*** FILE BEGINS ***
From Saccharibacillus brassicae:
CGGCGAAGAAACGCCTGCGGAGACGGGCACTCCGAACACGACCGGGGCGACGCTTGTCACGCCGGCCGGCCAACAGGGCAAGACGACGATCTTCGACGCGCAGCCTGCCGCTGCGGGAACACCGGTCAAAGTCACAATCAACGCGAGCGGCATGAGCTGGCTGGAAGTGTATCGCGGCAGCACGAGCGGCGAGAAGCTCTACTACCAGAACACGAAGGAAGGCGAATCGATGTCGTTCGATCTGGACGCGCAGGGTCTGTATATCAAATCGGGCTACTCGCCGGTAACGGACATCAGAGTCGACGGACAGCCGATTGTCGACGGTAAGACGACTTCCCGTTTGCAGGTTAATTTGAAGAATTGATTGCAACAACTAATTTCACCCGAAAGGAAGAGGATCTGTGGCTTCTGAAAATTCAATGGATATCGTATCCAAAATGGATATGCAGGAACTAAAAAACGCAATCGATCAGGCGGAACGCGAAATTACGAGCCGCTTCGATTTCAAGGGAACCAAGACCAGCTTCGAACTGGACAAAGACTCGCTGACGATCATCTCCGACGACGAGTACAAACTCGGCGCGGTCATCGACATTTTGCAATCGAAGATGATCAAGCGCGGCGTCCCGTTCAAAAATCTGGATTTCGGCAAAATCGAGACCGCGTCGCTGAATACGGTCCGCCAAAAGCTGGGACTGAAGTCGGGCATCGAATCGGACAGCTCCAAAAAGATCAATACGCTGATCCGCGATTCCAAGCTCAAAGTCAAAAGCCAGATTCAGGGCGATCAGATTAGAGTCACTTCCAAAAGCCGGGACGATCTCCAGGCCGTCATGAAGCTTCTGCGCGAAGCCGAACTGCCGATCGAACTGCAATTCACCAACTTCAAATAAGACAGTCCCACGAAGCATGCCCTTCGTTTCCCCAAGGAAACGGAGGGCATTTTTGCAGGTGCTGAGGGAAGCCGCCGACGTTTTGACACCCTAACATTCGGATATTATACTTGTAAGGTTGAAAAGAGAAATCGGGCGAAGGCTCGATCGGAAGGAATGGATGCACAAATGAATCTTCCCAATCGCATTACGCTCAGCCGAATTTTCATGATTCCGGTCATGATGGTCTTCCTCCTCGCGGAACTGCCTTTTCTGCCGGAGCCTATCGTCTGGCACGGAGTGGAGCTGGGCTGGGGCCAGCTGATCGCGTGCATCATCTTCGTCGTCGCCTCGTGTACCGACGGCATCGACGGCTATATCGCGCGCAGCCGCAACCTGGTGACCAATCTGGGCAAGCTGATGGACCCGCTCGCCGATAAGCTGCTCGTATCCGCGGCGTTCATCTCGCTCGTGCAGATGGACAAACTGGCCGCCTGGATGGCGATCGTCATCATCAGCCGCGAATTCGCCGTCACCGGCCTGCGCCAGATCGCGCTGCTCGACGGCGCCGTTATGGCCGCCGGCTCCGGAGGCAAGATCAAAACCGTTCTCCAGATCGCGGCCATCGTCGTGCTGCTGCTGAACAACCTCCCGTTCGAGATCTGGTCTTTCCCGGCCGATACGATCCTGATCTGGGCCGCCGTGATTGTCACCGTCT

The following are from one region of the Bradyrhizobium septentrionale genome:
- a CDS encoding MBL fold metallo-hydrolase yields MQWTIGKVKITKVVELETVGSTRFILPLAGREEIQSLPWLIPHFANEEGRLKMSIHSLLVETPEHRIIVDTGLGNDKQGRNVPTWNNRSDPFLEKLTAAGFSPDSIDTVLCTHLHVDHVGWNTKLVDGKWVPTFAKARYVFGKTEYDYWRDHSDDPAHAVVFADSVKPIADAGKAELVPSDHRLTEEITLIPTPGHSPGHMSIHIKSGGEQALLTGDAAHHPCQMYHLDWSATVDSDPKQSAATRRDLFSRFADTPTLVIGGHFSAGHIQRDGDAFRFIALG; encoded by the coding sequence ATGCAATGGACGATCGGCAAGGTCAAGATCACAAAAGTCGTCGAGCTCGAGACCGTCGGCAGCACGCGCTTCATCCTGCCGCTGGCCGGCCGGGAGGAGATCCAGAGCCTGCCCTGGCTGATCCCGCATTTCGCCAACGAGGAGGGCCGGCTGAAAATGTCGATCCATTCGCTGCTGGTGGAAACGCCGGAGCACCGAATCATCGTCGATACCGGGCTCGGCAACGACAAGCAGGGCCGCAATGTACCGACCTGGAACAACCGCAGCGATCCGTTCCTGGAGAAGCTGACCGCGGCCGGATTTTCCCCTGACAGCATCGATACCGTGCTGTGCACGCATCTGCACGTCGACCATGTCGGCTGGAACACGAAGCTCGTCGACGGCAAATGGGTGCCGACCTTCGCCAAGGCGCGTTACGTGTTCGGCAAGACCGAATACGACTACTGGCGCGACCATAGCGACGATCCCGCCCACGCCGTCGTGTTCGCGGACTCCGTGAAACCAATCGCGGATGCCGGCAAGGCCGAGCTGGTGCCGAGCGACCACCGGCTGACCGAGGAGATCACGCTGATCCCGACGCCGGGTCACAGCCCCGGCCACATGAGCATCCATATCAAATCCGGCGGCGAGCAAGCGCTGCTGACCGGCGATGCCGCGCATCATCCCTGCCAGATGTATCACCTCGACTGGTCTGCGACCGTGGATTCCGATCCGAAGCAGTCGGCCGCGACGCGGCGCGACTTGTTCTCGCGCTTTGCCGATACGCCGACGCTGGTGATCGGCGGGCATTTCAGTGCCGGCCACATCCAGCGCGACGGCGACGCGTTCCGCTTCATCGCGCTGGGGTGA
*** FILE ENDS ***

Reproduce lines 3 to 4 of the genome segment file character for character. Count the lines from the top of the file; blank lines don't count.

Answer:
The following are from one region of the Bradyrhizobium septentrionale genome:
- a CDS encoding MBL fold metallo-hydrolase yields MQWTIGKVKITKVVELETVGSTRFILPLAGREEIQSLPWLIPHFANEEGRLKMSIHSLLVETPEHRIIVDTGLGNDKQGRNVPTWNNRSDPFLEKLTAAGFSPDSIDTVLCTHLHVDHVGWNTKLVDGKWVPTFAKARYVFGKTEYDYWRDHSDDPAHAVVFADSVKPIADAGKAELVPSDHRLTEEITLIPTPGHSPGHMSIHIKSGGEQALLTGDAAHHPCQMYHLDWSATVDSDPKQSAATRRDLFSRFADTPTLVIGGHFSAGHIQRDGDAFRFIALG; encoded by the coding sequence ATGCAATGGACGATCGGCAAGGTCAAGATCACAAAAGTCGTCGAGCTCGAGACCGTCGGCAGCACGCGCTTCATCCTGCCGCTGGCCGGCCGGGAGGAGATCCAGAGCCTGCCCTGGCTGATCCCGCATTTCGCCAACGAGGAGGGCCGGCTGAAAATGTCGATCCATTCGCTGCTGGTGGAAACGCCGGAGCACCGAATCATCGTCGATACCGGGCTCGGCAACGACAAGCAGGGCCGCAATGTACCGACCTGGAACAACCGCAGCGATCCGTTCCTGGAGAAGCTGACCGCGGCCGGATTTTCCCCTGACAGCATCGATACCGTGCTGTGCACGCATCTGCACGTCGACCATGTCGGCTGGAACACGAAGCTCGTCGACGGCAAATGGGTGCCGACCTTCGCCAAGGCGCGTTACGTGTTCGGCAAGACCGAATACGACTACTGGCGCGACCATAGCGACGATCCCGCCCACGCCGTCGTGTTCGCGGACTCCGTGAAACCAATCGCGGATGCCGGCAAGGCCGAGCTGGTGCCGAGCGACCACCGGCTGACCGAGGAGATCACGCTGATCCCGACGCCGGGTCACAGCCCCGGCCACATGAGCATCCATATCAAATCCGGCGGCGAGCAAGCGCTGCTGACCGGCGATGCCGCGCATCATCCCTGCCAGATGTATCACCTCGACTGGTCTGCGACCGTGGATTCCGATCCGAAGCAGTCGGCCGCGACGCGGCGCGACTTGTTCTCGCGCTTTGCCGATACGCCGACGCTGGTGATCGGCGGGCATTTCAGTGCCGGCCACATCCAGCGCGACGGCGACGCGTTCCGCTTCATCGCGCTGGGGTGA